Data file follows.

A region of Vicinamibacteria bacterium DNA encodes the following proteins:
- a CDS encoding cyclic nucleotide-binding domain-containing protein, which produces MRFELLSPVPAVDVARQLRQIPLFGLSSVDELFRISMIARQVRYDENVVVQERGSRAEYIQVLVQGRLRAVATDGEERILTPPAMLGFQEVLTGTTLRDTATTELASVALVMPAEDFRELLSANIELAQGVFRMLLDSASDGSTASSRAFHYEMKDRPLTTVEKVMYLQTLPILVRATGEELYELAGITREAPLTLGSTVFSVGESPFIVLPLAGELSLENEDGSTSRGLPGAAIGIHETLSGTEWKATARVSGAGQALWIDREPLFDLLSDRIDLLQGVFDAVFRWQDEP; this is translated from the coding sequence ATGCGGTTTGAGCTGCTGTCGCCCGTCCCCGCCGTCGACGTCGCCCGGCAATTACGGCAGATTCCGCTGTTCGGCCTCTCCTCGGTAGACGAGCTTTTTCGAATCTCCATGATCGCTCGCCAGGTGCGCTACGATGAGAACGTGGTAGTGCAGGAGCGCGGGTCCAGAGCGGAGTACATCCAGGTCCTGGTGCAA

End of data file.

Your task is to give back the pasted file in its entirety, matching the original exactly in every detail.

A region of Vicinamibacteria bacterium DNA encodes the following proteins:
- a CDS encoding cyclic nucleotide-binding domain-containing protein, which produces MRFELLSPVPAVDVARQLRQIPLFGLSSVDELFRISMIARQVRYDENVVVQERGSRAEYIQVLVQGRLRAVATDGEERILTPPAMLGFQEVLTGTTLRDTATTELASVALVMPAEDFRELLSANIELAQGVFRMLLDSASDGSTASSRAFHYEMKDRPLTTVEKVMYLQTLPILVRATGEELYELAGITREAPLTLGSTVFSVGESPFIVLPLAGELSLENEDGSTSRGLPGAAIGIHETLSGTEWKATARVSGAGQALWIDREPLFDLLSDRIDLLQGVFDAVFRWQDEP; this is translated from the coding sequence ATGCGGTTTGAGCTGCTGTCGCCCGTCCCCGCCGTCGACGTCGCCCGGCAATTACGGCAGATTCCGCTGTTCGGCCTCTCCTCGGTAGACGAGCTTTTTCGAATCTCCATGATCGCTCGCCAGGTGCGCTACGATGAGAACGTGGTAGTGCAGGAGCGCGGGTCCAGAGCGGAGTACATCCAGGTCCTGGTGCAA